Ciencia-me un Cuento / Science-me a Story is a compilation of short science stories for children written in English and Spanish. The book is already available for free download!

On the 10th of November, the Society of Spanish Researchers in the United Kingdom (SRUK/CERU) presented at the Instituto Cervantes in Madrid their book Ciencia-me un Cuento / Science-me a Story.

Since 2018 SRUK/CERU has been running a writing competition with the aim of promoting scientific outreach in a fun and engaging way appropriate for primary school children. The ultimate goal of the contest is to promote the scientific spirit and inspire the next generation that will later build our future. They hope to achieve this through the communication of scientific achievements, findings, methods, and anecdotes in the form of short stories. The competition has become very popular all around the world; the 2020 edition had 237 participants from 42 different countries!

The just-released book is a unique compilation of the prize-winning stories from the first three Science-me a Story competitions. All the stories appear side-by-side in English and Spanish, making this book a perfect way to learn not only science but also English and/or Spanish. This initiative is sponsored by Fundación Lilly and has the support of Principia, the University of Liverpool and the Instituto Cervantes in Manchester. The book has been edited by Penguin and illustrated by SRUK/CERU volunteers.

You can download a free PDF copy of the book HERE.

Prologue of the book, by Bárbara de Aymerich Vadillo

Mum, science-me a story! Mum, science-me a story! She begged me to science-her a story every second we spent together —morning, noon and night— so much, in fact, that my words became theorems that intended to clarify the enigmas of life from the colour of her glass; a translucent glass steamed up by a childhood fog, but through which the light of science itself penetrates.

Walking hand in hand with her was always an adventure, but as her questions dived deeper in her need to learn, those walks became more intriguing, more fascinating. Everything awed her, every step was different, had more complex and harmonious rhythms. The breeze in her hair stopped being a game in which the wind tossed those golden curls and became two opposing forces. The leaves changing colours with every season was no longer magic or something to be painted; it was a question that needed to be resolved in the short time it took us to walk home after school. Why clouds form shapes, why dragonflies hover over their reflections in ponds, why planes leave trails in the blue sky, which should be as colourless as air, why rose petals leave a scent on one’s hands, why stones bounce when you throw them over still water… Dodging the truth with vague answers didn’t work. All it did was reinforce her curiosity and impatience. The salty taste of tears, the stench of death, darkness, shadow, fog. What if fire were cold? What if the Earth rotated around the moon? If all the water on the planet evaporated at the same time—would it all rain down at once?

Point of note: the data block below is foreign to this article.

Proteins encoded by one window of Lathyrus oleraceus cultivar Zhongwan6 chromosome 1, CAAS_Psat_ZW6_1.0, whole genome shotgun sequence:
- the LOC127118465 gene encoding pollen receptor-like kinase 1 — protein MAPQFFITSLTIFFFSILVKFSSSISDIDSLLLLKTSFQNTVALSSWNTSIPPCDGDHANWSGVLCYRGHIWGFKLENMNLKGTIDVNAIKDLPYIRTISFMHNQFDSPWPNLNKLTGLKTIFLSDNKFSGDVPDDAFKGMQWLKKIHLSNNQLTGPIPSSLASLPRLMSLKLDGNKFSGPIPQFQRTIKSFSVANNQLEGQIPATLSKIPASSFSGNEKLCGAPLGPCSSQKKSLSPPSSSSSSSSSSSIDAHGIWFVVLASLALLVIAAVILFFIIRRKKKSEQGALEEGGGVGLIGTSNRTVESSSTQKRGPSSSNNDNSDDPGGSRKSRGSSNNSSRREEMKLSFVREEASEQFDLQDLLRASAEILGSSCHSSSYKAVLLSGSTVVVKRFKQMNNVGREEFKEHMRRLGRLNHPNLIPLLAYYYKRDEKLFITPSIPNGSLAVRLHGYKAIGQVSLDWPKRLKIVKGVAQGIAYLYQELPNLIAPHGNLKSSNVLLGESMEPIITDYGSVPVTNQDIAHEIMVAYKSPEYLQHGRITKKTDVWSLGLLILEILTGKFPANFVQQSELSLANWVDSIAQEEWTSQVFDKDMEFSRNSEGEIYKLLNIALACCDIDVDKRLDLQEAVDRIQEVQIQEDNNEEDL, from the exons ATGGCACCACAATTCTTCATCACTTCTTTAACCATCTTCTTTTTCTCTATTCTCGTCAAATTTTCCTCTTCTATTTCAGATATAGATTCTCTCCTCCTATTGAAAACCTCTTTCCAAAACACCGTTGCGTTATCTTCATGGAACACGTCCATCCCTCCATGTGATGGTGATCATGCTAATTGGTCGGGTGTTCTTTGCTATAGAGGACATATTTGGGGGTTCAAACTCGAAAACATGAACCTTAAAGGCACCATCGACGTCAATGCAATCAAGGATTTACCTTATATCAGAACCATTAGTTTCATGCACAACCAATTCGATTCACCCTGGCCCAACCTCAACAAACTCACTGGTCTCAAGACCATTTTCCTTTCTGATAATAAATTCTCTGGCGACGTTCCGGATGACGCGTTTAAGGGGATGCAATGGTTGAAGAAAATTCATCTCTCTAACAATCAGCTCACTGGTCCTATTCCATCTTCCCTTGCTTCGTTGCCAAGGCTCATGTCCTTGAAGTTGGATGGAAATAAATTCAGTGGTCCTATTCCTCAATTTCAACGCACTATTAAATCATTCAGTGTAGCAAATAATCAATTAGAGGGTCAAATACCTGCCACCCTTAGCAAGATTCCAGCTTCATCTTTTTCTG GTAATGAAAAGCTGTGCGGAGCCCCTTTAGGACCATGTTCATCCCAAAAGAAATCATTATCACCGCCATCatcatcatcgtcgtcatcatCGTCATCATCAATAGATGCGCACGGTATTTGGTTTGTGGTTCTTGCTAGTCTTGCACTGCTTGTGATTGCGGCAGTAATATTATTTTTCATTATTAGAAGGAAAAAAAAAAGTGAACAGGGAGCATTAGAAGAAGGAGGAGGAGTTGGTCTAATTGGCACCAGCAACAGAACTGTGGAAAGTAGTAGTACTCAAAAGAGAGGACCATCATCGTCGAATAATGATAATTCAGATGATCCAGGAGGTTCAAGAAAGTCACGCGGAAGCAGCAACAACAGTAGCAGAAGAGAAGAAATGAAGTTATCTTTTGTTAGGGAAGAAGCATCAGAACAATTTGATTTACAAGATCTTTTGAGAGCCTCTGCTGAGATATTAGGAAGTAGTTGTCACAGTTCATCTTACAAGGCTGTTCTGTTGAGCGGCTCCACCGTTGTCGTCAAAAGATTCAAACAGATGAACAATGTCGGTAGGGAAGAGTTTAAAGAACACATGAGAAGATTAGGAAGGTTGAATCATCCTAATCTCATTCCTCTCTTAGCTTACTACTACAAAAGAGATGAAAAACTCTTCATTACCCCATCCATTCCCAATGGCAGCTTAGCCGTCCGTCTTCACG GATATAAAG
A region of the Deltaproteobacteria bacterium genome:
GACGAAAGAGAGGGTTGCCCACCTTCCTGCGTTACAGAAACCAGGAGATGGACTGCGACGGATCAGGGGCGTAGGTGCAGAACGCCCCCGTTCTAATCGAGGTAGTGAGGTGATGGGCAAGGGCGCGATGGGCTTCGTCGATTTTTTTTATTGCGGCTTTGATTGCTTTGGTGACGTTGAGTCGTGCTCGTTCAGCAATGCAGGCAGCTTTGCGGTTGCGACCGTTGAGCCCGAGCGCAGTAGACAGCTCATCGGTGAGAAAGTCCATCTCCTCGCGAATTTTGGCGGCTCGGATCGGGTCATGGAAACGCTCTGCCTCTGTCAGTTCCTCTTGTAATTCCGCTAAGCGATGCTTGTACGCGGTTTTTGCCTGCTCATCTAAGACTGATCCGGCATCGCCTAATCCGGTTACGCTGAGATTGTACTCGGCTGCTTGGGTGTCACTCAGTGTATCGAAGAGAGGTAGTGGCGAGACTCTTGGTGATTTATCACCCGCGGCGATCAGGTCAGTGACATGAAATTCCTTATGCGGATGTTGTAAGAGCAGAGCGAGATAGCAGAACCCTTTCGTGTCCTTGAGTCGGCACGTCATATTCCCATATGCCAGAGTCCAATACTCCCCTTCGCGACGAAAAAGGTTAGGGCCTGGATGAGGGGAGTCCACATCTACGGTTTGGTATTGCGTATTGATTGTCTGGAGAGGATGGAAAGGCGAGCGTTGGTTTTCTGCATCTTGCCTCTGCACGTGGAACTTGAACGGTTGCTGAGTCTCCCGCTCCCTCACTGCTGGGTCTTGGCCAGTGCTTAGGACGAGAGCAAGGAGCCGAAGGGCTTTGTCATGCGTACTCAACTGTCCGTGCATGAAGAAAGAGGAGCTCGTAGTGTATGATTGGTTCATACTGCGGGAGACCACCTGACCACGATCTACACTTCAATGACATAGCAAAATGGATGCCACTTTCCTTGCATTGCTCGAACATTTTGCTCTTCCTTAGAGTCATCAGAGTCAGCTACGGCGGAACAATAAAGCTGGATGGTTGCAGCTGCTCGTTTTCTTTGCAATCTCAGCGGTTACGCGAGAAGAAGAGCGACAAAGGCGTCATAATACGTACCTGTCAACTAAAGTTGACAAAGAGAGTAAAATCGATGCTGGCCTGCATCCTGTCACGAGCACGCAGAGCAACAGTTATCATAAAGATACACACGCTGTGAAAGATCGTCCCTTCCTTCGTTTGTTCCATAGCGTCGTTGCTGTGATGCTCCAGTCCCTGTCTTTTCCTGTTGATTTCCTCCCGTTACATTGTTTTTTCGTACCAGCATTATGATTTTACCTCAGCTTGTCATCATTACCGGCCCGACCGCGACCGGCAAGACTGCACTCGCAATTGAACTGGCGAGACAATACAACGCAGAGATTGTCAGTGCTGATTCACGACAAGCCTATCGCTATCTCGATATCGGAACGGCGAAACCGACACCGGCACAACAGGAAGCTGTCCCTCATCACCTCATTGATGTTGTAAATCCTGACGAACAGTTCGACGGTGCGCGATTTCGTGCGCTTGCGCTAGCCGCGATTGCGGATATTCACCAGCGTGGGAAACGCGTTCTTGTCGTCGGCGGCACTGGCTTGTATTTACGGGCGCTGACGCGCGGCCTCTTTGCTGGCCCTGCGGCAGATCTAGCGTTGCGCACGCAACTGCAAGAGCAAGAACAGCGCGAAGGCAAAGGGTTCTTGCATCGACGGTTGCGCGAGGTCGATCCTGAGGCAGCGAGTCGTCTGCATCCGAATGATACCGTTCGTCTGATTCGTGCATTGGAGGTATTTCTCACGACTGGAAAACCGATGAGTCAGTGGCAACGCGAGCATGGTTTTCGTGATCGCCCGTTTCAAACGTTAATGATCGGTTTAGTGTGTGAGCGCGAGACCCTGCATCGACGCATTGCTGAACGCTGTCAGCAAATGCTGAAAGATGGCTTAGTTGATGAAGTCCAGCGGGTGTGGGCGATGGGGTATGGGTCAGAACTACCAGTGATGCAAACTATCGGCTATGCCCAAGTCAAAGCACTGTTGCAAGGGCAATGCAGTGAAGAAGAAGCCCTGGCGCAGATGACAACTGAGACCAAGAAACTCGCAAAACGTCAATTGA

My silences felt uncomfortable for us both. They made her feel uneasy. As for me, at times I felt impotent, at other times aware of my ignorance. Our conversations became more intense every day. I rediscovered the wonder of the sunrise in her curious eyes, questioned the scorn of magpies when they fall with their wings closed, marvelled at the hardworking nature of bees, travelled into black holes to try and see their effects, anchored myself to the seabed and hide from giant sea creatures, and chased after paper kites, shaped like diamonds on a pack of cards. Not knowing all the answers didn’t make me a worse mother, but a better thinker, a better investigator, a better saboteur of doubts. Finding solutions to her questions planted the seed of challenge that faced my fears and apathy, and prolonged our walks together, awakened my sluggish brain, and fell in love with her even more, if that was even possible. Asking, discovering, experimenting, reasoning, contrasting, disseminating, divulging, formulating, loving… Something beautiful was happening: SCIENCE WAS BEING BORN.

There, with that confession made and with the need to find answers to the questions posed every day by my daughters, my students, my young scientists, I would like to present this book that you now hold in your hands: a volume of knowledge, deduction, curiosity, magic, imagination, creativity and colour. Science is often considered a complicated subject that is somehow separate from the world and from our emotions. It seems to sit above us on a throne of stone, inscrutable and unscathed. But science is not that. Science is a bunch of flowers, a blue sea filled with fish, a chill, a spire on a cathedral, a tornado, a rainbow, a sickness and a cure, a dive into a swimming pool, a baby being born, a heart that stops… Science is factual, observable and real, but it can be told as a story; it should be told as a story. Science is in all of us and everything around us, and it should reach all of us and everything that surrounds us. And the gentle, enthusiastic, colourful, dynamic, kind, subtle and beautiful language of stories is a powerful tool to achieve it.

Each one of these pages is impregnated with curiosity, research, and scientific fact, but never at the expense of the inventiveness, the universality, the empathy and the hunger for more that every children’s book requires. For all this when night falls and the thirst for knowledge glows behind your children’s drooping eyelids, open the pages of this book, sit down and accompany them on their voyage of discovery, SCIENCE-THEM A STORY. One story won’t be enough!